5 years ago1,000+ Views
I put up a card yesterday showing the availability of Red Bull on food stamps. Lots of people (myself included) pointed out that Red Bull is a ridiculous thing for the government to be paying for. So I did some research into this, and it looks like this is a really ambiguous issue. There's a few key points on this: 1. Welfare shoppers get very little money so often need to buy high calorie foods (healthy foods like salad may not have the same punch). 2. Transaction costs if supermarkets have to sort through purchasers (cannot be ignored) 3. Low income neighborhoods may not have real supermarkets (which are replaced by mini stops). Convenience stores often don't have a healthy selection to choose from. All of this implies that it won't be easy to get food stamp shoppers to switch to healthy foods, and that legislating the change could easily backfire. However, the Healthy Incentives Program (HIP) launched in 2011 which gives SNAP (State Nutritional Assistance Program) recipients a 30 percent discount for health foods. The results won't be clear until later this year.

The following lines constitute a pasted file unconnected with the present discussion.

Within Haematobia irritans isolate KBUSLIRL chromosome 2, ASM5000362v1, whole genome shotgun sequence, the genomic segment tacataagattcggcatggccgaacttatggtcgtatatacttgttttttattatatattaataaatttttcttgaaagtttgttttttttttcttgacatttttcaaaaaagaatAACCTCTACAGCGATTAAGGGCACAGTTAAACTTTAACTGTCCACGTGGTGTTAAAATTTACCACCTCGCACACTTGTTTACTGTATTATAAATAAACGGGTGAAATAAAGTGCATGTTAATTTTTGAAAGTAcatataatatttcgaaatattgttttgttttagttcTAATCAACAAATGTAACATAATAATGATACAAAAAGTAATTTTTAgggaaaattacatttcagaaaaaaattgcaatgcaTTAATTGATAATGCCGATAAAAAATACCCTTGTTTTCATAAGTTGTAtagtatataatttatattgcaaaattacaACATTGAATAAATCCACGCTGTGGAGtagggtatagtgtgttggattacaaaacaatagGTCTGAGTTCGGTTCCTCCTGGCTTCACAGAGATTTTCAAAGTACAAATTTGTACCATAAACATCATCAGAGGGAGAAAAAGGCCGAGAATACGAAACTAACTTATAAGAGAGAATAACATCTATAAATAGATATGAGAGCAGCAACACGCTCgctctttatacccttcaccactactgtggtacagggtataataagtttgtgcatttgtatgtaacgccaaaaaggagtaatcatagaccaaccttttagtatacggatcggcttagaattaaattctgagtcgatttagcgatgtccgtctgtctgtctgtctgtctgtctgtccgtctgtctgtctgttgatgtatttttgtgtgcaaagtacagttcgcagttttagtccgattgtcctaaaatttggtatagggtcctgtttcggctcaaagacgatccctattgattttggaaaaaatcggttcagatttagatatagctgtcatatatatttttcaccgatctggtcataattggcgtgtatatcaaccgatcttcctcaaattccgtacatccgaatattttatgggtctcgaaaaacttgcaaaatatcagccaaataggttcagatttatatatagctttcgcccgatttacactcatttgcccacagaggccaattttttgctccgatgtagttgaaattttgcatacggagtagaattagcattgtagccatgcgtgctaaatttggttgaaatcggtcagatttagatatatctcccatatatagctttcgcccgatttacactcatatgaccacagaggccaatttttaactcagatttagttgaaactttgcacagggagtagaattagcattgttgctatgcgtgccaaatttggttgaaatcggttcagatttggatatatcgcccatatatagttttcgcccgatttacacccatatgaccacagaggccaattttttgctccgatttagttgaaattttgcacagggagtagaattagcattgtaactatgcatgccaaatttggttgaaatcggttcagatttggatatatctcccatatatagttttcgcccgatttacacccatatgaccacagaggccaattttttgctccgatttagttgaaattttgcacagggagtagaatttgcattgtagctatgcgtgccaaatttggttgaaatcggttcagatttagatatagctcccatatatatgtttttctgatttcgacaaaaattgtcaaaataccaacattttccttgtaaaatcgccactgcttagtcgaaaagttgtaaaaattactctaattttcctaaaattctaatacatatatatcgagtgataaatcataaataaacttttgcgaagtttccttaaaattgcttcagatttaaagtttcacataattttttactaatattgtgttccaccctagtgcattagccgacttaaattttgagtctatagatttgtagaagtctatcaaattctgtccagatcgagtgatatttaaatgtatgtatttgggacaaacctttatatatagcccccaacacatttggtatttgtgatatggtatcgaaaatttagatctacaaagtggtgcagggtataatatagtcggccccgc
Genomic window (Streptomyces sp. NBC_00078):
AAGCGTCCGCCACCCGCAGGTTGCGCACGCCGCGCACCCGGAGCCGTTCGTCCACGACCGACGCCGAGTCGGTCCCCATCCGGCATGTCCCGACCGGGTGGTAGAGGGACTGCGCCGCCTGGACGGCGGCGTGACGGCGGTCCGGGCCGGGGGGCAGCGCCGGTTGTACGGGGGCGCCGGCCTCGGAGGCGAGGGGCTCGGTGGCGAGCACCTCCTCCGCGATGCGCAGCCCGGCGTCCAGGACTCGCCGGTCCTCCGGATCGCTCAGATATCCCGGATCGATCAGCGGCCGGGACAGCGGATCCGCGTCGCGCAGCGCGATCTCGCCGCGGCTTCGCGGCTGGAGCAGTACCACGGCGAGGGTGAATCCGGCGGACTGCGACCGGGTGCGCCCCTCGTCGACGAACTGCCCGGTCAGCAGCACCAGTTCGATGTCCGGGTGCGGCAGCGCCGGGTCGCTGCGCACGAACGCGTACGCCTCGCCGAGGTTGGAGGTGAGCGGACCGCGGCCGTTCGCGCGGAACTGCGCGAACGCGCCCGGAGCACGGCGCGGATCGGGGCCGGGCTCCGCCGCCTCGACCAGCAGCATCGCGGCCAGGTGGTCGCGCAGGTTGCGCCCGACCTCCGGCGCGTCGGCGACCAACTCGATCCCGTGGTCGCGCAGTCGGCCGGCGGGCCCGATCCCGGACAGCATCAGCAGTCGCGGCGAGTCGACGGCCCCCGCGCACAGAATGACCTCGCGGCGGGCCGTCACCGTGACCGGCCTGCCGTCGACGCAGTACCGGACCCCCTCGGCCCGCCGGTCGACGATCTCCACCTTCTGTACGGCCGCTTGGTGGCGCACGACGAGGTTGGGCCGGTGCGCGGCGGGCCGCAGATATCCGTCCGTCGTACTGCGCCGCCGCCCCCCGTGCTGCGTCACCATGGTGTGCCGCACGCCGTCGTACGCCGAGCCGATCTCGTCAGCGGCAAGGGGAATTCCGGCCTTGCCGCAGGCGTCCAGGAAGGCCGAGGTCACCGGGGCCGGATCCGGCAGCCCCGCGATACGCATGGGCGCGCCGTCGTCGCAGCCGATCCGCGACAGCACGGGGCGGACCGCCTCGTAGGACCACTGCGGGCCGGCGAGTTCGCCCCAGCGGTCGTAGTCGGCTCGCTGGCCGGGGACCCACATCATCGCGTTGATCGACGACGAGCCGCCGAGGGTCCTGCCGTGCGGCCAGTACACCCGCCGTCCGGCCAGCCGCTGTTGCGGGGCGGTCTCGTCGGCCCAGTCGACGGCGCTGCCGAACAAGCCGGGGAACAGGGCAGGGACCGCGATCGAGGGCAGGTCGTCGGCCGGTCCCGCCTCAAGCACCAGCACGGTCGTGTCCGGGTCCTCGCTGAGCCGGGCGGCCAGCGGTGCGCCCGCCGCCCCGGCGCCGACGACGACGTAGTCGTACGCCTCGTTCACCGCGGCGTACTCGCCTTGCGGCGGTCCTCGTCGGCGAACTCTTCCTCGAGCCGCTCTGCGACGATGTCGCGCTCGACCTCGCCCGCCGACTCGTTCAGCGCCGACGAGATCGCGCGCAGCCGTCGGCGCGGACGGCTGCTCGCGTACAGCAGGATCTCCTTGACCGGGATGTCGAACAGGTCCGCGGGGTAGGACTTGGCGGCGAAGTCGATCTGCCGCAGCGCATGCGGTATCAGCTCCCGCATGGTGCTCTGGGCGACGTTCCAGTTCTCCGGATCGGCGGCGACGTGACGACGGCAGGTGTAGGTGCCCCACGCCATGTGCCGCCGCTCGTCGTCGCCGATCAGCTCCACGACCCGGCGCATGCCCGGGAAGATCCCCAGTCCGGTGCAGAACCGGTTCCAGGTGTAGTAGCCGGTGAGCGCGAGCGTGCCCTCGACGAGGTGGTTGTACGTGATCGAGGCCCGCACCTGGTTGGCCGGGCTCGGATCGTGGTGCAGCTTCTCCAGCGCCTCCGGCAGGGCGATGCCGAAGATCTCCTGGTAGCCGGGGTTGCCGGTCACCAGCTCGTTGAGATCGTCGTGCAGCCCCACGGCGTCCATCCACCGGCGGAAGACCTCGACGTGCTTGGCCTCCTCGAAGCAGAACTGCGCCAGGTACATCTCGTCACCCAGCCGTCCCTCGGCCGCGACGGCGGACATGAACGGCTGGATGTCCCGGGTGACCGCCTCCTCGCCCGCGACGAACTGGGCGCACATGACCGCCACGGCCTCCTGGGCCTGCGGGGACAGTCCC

really good point. I think this is where transaction costs come into play. vendors don't want to sort through a customers purchases
this may justify why welfare folks buy junk food like chips or instant foods; they're cheap and they fill you up. but with the possible exception of #2, the reasons still don't explain red bull. Red Bull doesn't fill you up and isn't cheap
Urban farms seem pretty inefficient. I think the cheapest foods being unhealthiest isn't really the problem. I mean rice and beans are much cheaper than chips in bulk but people just don't buy em
it's really unfortunate that the cheapest foods are also the unhealthiest, i think many of these questions/problems should be addressed to the food industry first. and yes another huge problem is the lack of grocery stores, and urban farms have been trying to tackle this issue
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